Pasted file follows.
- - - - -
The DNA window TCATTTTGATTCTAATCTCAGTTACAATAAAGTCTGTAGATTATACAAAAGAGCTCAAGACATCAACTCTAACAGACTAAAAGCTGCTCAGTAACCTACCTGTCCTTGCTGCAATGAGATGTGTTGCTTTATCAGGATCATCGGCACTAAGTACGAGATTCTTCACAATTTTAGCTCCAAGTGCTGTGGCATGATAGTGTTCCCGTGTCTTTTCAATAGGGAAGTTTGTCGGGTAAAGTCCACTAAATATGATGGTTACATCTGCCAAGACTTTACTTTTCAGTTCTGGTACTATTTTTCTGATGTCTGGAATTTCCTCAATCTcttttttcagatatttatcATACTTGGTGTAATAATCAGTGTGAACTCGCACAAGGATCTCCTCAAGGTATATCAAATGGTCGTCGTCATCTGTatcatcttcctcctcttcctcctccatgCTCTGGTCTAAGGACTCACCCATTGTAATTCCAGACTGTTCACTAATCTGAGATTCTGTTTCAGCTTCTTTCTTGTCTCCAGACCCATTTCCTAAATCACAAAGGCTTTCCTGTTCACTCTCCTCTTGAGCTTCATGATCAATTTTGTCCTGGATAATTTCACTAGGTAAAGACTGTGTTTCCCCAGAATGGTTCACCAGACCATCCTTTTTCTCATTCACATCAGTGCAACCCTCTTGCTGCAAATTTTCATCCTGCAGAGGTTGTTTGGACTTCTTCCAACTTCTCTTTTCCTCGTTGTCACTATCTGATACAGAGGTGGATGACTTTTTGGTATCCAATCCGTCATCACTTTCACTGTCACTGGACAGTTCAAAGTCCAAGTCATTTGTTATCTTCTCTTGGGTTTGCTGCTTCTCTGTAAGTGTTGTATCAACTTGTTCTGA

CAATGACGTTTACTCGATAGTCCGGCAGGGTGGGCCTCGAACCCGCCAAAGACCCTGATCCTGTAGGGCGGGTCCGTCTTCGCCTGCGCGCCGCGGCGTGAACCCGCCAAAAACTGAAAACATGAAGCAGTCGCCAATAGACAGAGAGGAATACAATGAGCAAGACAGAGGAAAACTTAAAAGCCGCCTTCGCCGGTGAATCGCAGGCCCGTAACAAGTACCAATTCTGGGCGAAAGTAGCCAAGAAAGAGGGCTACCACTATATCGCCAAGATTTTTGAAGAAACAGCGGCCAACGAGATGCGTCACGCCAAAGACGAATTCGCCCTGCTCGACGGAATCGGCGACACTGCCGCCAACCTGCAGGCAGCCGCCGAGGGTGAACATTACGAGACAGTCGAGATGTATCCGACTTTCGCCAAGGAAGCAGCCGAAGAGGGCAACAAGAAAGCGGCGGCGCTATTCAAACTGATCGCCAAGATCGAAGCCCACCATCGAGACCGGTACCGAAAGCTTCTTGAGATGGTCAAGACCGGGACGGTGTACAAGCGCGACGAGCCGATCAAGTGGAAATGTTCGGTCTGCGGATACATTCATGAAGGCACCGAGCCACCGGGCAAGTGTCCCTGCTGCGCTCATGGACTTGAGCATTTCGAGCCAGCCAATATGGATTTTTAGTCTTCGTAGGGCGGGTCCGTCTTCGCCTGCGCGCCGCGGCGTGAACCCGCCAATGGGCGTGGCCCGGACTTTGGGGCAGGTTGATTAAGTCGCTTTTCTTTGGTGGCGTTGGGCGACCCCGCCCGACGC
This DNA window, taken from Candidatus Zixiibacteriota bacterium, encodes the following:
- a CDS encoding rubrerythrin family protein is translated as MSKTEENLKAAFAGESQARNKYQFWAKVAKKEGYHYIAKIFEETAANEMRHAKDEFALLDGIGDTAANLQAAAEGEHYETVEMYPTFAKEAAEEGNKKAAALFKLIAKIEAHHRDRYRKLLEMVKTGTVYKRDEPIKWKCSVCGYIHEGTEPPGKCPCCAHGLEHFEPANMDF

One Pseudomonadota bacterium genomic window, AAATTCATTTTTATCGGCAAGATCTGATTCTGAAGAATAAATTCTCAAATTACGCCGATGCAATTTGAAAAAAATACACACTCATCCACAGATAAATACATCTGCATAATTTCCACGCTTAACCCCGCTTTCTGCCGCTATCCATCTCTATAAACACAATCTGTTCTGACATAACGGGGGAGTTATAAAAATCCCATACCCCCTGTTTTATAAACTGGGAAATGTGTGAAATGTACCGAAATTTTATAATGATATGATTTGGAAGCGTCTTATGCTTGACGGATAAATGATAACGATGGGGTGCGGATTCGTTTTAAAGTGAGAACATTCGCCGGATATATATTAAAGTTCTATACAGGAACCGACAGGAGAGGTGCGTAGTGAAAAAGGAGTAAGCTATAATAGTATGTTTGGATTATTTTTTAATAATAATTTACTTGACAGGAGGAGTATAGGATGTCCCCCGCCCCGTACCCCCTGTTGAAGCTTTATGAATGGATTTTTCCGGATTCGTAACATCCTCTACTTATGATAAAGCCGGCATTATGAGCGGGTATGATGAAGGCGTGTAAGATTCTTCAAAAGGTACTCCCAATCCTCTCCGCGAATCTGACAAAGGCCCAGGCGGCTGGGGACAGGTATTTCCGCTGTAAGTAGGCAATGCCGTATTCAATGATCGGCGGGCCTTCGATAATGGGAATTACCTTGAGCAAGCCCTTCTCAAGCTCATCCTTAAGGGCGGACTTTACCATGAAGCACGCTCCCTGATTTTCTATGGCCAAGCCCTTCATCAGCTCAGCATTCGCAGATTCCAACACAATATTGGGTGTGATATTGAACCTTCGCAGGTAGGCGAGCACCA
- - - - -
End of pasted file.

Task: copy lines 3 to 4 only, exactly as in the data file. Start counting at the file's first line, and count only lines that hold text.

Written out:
This DNA window, taken from Candidatus Zixiibacteriota bacterium, encodes the following:
- a CDS encoding rubrerythrin family protein is translated as MSKTEENLKAAFAGESQARNKYQFWAKVAKKEGYHYIAKIFEETAANEMRHAKDEFALLDGIGDTAANLQAAAEGEHYETVEMYPTFAKEAAEEGNKKAAALFKLIAKIEAHHRDRYRKLLEMVKTGTVYKRDEPIKWKCSVCGYIHEGTEPPGKCPCCAHGLEHFEPANMDF